Sometimes things just go your way. Sometimes, you get really lucky. And sometimes, evenÂ aÂ bad day can turn out pretty cool.
Sunday, Wisconsin’s Steve Stricker was all of the above.
He started the day with a 2-shot lead, but the 18 holes standing between him and the title would make nothing easy.
He was in danger of unraveling on the par-four fifth after needing two shots to get out of a fairway bunker. To add insult to injury, he missed a bogey putt from eight feet out. He seemed to recover with a birdie on the next hole that reestablished some momentum, then nailed a stellar 50-footer for birdie to close the front side.
But it only got harder from there.
See, as Stricker battled down the pressure, the rookie Kyle Stanley built it higher.
Stanley had been fun to watch all week, but Sunday’s back nine finally made things interesting. He started with five birdies through the first six. He wasÂ killing it, and dissolving the defending champion’s five-stroke lead in the process.Â Two more bogeys for Stricker made Kyle the new leader.
The luck that followed Steve all week seemed to turn on him. I mean, the guy had two bunker shots hit the lip of the trap and roll back in. Once, the ball wasÂ buriedÂ so deep into the sand that he had to dig around just to find it.
Still, Stricker — crediting his caddie, Jimmy Johnson, for the underlying calm — never seemed rattled. Upset at himself on occasion, yes. But out of control? Never.
But down by two strokes with two holes left, things were looking a little grim. Everyone felt it, too.
“It got quiet out there for a while,” Stricker said. “[The fans] have been so good to me all week long. I’ve had all this momentum all week long, and on the back nine it just kind of stalls, and I could feel like I was dragging everybody down.”
When the momentum shifted toward Stanley, so too did the pressure. He’d chased down Stricker, but holding him off was a different story.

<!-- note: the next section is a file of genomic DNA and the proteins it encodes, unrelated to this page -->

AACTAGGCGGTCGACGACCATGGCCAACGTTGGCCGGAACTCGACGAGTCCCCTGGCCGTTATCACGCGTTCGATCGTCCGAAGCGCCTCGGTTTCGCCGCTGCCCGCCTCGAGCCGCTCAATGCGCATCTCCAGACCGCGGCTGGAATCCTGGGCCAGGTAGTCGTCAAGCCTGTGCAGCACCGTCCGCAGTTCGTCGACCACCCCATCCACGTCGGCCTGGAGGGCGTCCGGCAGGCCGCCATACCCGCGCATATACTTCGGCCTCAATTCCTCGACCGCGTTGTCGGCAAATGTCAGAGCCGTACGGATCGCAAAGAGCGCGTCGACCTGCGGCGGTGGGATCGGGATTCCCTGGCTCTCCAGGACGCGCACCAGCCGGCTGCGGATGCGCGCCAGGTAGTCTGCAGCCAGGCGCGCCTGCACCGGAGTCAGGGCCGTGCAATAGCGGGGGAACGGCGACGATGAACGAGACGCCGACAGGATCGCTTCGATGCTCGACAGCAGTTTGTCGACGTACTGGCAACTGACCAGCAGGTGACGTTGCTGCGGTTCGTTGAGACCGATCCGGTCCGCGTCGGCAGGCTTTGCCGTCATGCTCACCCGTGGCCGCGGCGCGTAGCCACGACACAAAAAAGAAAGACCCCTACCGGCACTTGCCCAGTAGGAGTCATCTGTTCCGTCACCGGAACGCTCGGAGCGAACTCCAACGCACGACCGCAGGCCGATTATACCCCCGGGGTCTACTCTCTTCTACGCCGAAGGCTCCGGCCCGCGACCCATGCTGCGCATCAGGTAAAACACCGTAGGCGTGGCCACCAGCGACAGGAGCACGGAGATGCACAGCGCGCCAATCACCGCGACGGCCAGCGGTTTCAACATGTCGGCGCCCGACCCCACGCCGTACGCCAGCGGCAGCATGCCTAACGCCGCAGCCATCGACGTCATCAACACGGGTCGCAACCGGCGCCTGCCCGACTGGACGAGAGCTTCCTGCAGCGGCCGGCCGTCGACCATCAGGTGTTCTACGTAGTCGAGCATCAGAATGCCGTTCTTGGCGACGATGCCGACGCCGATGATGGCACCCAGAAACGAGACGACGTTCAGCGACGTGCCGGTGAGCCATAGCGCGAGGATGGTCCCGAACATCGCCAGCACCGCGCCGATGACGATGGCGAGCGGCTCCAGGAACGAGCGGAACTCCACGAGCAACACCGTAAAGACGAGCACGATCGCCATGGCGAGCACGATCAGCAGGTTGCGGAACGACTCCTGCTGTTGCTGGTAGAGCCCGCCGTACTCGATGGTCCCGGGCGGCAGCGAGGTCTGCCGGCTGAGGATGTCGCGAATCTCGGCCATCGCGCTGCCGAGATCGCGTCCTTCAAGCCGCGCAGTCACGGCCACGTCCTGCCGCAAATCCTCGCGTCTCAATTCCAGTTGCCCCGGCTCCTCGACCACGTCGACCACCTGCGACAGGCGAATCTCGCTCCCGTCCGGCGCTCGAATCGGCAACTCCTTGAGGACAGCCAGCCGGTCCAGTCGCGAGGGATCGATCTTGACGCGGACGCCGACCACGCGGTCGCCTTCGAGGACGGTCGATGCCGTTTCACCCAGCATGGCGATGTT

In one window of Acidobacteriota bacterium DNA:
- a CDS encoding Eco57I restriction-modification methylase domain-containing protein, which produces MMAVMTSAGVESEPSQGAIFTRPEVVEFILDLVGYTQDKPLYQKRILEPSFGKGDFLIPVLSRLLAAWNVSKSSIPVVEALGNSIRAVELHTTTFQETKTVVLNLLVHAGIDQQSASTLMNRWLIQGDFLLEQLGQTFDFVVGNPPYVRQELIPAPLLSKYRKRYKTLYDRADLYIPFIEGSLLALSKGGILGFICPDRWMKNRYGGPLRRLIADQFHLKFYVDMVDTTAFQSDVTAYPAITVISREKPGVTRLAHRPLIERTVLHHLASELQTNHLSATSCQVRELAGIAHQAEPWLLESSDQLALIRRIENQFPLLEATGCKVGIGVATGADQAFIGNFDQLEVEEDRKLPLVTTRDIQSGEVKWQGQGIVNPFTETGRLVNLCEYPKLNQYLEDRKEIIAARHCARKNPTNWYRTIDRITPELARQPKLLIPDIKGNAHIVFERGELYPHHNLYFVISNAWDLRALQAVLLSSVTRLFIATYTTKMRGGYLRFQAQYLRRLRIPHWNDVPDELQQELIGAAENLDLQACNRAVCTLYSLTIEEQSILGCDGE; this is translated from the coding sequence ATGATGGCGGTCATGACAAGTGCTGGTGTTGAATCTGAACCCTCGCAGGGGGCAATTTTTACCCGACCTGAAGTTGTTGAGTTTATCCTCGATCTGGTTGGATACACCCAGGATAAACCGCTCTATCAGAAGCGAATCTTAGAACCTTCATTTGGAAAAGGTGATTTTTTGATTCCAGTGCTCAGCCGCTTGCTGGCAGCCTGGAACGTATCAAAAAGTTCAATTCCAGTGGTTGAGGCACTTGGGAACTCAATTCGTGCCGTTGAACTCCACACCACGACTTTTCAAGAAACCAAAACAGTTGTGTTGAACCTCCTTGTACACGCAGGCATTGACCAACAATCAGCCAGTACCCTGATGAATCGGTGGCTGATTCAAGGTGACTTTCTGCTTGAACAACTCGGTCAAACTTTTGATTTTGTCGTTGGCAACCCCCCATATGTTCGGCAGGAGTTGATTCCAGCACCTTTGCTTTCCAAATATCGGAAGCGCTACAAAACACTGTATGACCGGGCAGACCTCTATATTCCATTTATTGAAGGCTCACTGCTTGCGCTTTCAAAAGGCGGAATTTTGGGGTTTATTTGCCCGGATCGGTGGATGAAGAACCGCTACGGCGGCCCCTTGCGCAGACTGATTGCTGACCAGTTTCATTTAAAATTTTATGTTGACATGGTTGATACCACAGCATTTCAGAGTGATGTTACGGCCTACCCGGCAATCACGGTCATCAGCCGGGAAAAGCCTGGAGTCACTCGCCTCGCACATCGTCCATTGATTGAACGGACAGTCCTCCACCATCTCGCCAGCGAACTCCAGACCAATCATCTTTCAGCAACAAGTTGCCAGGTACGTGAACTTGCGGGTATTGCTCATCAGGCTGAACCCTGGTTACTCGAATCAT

After all, Stricker at the JDC is like Dirk Nowitzki at the American Airlines Center –Â never count him out.
Stricker hit his most aggressive putt of the day at 17, standing over the ball without a hint of hesitation. Both Steve and the entire crowd knew it would drop as soon as he hit it. It was just that good. His troubles weren’t over, though.
Stanley hit a bit of a snag on 18, too, playing in the group just ahead of Stricker.
Kyle’s tee shot went wide right and landed at the edge of the hazard (a jungle of waist-high weeds). Miraculously, he managed enough force on a little punch shot to make up some ground. Still, he’d be shooting out of a bunker, too.
Meanwhile, Stricker’s tee shot on 18 found yet another awkward lie — in the very same bunker he’d hit out of Saturday. This time, there was no clear shot to the green. There’s a long water hazard from the bunker past the green on the left. But there’s a bunker on the right, too.
Oh, and a small tree smack dab in his line of sight.
No biggie, right?
He took an awfully long time looking it over, partly because Stanley took an awfully long time lining up his own par putt — a putt that would force Stricker to birdie for a playoff. But when Stanley’s par putt lipped out, the tide changed. Stricker had a decision to make.
Saturday, he said he “chickened out” on his approach. Today’s shot was harder, but a par would only tie.
His next shot? Well, “gutsy” is putting it mildly.Â The conservative, playing-not-to-lose Stricker of earlier in the day was gone.
His shot — with his left foot down in the sand, the right up on the grass –landed 25 feet from the flag, just off the back side of the green. With the trophy hanging in the balance and Stanley waiting anxiously in the scoring trailer, Stricker bounced in the most ridiculous birdie put I’ve ever seen.
Off the putter, it looked like it had no chance. But after the ball escaped the fringe, it trickled in off the lip. The crowd, the commentators and Steve himself roared!
It was, in a word, unreal.
Not for the sake of the three-peat, but for the heart behind that shot.
The three-peat was a nice touch, though.
“You know, I kept telling myself all week that it’s not a big deal,” Stricker said. “And it really wasn’t, until today, until that back nine trying to win.”
The first-year rookie had nice perspective, despite struggling with having the win snatched away on the final hole.
“I’m very, very proud of myself for how I handled today,” he said. “The biggest thing is I’m doing a good job of learning from my past experiences, and I’m obviously working on the right things.”
Stricker won by a single stroke, finishing at -22 and became just the 10th golfer since World War II to win a PGA tournament three times in a row.
See Steve, even your worst day ended up pretty cool indeed!
Find complete interview transcripts and final leaderboard at PGATour.com